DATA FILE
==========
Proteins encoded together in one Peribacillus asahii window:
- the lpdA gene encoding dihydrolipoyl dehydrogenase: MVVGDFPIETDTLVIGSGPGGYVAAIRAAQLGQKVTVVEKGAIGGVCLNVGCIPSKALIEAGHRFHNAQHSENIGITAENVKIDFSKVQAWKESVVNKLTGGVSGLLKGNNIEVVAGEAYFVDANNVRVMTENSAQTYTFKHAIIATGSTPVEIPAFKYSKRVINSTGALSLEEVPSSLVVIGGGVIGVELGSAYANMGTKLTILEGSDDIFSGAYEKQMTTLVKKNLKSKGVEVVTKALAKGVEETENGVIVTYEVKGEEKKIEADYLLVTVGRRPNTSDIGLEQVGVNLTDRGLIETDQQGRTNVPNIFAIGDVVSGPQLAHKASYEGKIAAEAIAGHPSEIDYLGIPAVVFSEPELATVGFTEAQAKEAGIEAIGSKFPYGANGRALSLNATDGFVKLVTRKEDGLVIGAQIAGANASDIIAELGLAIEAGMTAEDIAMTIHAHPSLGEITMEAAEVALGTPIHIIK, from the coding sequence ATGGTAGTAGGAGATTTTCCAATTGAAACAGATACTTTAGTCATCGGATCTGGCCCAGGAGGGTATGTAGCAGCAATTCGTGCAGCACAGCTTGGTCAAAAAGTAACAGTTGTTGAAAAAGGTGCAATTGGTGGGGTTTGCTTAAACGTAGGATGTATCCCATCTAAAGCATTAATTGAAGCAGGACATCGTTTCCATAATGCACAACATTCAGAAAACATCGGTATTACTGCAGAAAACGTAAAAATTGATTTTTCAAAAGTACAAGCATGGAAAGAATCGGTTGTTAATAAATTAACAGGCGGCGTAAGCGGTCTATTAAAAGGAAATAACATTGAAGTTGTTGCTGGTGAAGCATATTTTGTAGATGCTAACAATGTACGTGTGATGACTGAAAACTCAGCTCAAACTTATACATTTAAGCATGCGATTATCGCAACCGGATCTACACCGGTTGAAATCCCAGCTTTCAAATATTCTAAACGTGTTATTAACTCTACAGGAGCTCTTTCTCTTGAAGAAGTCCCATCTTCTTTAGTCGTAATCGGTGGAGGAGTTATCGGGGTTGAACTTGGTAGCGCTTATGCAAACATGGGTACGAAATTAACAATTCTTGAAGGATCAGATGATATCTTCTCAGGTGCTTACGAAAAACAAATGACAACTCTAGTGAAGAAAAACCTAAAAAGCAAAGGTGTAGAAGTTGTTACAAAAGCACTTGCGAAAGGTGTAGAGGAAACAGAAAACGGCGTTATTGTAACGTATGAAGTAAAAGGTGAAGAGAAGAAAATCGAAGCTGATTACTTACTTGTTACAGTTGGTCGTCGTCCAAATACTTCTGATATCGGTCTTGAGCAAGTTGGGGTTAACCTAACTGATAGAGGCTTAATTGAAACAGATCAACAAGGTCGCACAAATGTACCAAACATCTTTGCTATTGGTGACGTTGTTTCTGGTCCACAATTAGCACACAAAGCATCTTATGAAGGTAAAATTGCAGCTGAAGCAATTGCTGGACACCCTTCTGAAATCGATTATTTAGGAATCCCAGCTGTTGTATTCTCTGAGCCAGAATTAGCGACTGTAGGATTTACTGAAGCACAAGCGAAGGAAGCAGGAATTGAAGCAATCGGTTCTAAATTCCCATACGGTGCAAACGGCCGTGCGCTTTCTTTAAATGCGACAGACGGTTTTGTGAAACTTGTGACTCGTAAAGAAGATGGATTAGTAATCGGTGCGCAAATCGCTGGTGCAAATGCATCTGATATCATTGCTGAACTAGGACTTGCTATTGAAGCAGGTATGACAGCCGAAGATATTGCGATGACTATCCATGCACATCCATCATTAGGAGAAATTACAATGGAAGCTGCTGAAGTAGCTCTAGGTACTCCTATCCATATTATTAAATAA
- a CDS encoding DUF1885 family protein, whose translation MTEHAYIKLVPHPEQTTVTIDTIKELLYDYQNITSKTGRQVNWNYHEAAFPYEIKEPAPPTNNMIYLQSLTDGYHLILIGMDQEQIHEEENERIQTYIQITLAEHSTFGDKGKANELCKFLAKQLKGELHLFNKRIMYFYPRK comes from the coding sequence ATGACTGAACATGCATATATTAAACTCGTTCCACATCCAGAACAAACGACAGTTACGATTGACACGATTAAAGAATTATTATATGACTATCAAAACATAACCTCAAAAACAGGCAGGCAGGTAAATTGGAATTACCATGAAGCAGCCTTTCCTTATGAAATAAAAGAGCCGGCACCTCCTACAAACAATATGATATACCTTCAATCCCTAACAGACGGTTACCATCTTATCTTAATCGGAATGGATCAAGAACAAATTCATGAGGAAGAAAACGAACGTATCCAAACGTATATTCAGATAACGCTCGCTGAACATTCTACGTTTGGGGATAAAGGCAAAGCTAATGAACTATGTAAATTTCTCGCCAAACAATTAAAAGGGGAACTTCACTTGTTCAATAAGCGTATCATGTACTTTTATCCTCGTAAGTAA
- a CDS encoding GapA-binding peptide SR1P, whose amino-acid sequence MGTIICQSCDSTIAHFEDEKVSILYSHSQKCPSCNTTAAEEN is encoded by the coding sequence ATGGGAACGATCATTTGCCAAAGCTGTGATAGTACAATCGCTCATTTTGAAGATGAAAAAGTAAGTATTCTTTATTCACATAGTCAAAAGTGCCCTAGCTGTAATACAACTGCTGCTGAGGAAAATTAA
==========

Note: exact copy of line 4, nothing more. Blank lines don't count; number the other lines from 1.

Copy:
- a CDS encoding GapA-binding peptide SR1P, whose amino-acid sequence MGTIICQSCDSTIAHFEDEKVSILYSHSQKCPSCNTTAAEEN is encoded by the coding sequence ATGGGAACGATCATTTGCCAAAGCTGTGATAGTACAATCGCTCATTTTGAAGATGAAAAAGTAAGTATTCTTTATTCACATAGTCAAAAGTGCCCTAGCTGTAATACAACTGCTGCTGAGGAAAATTAA